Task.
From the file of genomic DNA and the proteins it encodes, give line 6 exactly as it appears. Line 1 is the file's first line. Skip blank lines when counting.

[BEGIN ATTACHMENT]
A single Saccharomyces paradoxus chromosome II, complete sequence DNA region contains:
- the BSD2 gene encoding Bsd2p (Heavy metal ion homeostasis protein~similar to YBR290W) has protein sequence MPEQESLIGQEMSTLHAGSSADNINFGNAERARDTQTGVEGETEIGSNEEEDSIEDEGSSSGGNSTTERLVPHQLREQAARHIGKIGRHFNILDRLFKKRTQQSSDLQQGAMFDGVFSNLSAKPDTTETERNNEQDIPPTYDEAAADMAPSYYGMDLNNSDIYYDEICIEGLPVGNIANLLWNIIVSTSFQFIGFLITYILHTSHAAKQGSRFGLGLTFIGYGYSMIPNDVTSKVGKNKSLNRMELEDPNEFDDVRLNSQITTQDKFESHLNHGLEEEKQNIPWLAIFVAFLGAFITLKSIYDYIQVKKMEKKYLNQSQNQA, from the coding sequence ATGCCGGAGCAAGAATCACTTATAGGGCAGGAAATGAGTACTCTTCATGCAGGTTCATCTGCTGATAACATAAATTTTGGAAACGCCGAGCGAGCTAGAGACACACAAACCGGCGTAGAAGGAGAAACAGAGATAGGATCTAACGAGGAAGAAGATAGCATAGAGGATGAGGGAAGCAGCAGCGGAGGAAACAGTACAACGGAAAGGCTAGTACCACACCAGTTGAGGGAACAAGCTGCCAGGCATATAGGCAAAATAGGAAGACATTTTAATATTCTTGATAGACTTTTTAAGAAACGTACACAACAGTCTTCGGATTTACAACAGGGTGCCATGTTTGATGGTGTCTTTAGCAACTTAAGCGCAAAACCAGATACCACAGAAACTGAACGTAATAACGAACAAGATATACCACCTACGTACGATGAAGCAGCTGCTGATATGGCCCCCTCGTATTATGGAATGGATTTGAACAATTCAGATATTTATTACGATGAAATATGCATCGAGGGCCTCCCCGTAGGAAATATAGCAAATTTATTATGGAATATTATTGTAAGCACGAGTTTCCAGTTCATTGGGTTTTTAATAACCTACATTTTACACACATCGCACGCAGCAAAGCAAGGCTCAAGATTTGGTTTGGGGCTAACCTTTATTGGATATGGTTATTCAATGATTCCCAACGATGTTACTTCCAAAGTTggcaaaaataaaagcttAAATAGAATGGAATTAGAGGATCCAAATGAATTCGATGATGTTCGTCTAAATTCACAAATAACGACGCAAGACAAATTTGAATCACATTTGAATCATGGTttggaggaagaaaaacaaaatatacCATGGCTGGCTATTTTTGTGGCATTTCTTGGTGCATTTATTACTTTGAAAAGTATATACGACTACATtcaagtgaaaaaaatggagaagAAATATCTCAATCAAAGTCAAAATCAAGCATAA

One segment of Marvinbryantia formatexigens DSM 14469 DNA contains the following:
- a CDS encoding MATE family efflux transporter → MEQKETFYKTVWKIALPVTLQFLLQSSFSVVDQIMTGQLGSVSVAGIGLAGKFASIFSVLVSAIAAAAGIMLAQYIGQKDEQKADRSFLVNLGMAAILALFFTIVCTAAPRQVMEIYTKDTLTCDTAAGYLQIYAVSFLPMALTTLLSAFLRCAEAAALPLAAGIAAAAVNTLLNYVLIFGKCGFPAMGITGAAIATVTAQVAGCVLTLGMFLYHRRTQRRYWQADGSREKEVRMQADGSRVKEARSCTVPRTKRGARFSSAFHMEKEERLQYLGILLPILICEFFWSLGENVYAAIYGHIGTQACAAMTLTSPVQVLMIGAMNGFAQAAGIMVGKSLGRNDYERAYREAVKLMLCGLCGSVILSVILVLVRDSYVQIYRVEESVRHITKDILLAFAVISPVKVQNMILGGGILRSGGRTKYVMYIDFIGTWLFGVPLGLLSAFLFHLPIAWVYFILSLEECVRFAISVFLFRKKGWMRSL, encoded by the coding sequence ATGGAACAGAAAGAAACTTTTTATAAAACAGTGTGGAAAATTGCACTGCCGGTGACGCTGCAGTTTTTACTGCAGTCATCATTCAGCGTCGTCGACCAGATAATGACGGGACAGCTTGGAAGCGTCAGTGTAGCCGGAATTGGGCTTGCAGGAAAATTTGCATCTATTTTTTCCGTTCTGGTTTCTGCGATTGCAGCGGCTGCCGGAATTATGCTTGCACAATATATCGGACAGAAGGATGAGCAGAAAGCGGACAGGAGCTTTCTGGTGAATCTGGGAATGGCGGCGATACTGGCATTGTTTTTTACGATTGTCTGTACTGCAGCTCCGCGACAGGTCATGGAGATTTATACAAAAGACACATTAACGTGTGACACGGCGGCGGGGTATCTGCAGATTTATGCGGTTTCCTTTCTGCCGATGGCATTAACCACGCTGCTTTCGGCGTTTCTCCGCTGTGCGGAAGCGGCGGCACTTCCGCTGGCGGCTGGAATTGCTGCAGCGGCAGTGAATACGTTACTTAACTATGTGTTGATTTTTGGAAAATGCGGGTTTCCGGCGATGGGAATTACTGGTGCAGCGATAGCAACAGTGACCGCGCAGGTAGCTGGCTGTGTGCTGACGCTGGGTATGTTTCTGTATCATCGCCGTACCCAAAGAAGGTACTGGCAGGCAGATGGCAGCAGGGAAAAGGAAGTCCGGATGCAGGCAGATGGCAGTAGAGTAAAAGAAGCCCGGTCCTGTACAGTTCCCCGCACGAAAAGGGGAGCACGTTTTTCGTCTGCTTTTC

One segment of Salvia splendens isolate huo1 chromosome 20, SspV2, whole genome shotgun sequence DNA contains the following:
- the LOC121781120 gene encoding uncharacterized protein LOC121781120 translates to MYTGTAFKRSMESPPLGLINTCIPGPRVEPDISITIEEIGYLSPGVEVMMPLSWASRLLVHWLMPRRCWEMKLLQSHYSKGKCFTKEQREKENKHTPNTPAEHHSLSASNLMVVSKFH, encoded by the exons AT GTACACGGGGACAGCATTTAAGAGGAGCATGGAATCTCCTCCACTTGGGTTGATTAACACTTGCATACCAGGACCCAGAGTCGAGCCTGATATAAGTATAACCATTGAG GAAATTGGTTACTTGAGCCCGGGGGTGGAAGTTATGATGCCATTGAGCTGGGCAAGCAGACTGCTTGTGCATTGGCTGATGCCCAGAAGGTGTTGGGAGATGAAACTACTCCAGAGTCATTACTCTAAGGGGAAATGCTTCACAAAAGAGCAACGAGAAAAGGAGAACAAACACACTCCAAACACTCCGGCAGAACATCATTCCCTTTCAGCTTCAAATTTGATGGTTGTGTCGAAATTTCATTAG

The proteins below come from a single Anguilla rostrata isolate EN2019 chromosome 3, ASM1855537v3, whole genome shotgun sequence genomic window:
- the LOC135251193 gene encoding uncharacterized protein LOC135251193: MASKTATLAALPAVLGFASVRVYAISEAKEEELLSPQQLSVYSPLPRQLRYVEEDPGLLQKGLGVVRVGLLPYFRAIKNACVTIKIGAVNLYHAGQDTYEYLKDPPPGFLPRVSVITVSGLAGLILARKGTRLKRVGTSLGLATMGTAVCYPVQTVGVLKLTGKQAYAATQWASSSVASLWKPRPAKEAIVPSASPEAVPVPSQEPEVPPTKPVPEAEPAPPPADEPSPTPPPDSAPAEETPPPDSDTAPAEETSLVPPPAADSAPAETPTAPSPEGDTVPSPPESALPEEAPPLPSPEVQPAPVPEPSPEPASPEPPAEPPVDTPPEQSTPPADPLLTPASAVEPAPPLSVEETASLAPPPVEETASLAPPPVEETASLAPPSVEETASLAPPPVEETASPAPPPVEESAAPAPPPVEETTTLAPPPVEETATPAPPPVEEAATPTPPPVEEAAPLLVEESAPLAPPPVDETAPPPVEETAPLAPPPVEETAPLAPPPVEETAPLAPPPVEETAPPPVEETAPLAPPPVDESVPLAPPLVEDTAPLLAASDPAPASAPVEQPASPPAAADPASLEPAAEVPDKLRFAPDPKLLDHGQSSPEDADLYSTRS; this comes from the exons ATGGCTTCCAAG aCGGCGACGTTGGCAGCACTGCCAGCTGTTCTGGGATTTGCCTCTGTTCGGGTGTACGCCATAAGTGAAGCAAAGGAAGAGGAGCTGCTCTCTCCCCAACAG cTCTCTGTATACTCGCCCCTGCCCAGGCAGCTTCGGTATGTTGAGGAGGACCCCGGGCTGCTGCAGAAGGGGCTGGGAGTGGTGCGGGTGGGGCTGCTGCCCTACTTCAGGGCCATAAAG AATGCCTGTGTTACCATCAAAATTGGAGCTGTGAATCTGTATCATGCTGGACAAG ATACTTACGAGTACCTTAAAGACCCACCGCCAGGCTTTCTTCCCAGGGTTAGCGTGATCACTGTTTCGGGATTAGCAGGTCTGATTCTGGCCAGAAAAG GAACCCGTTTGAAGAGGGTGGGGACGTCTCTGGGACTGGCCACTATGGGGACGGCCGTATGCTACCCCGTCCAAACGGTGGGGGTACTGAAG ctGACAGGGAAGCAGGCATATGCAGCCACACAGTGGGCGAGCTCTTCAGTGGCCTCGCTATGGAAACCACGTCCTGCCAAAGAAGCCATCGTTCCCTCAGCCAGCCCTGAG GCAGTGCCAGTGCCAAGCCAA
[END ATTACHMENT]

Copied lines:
- the LOC121781120 gene encoding uncharacterized protein LOC121781120 translates to MYTGTAFKRSMESPPLGLINTCIPGPRVEPDISITIEEIGYLSPGVEVMMPLSWASRLLVHWLMPRRCWEMKLLQSHYSKGKCFTKEQREKENKHTPNTPAEHHSLSASNLMVVSKFH, encoded by the exons AT GTACACGGGGACAGCATTTAAGAGGAGCATGGAATCTCCTCCACTTGGGTTGATTAACACTTGCATACCAGGACCCAGAGTCGAGCCTGATATAAGTATAACCATTGAG GAAATTGGTTACTTGAGCCCGGGGGTGGAAGTTATGATGCCATTGAGCTGGGCAAGCAGACTGCTTGTGCATTGGCTGATGCCCAGAAGGTGTTGGGAGATGAAACTACTCCAGAGTCATTACTCTAAGGGGAAATGCTTCACAAAAGAGCAACGAGAAAAGGAGAACAAACACACTCCAAACACTCCGGCAGAACATCATTCCCTTTCAGCTTCAAATTTGATGGTTGTGTCGAAATTTCATTAG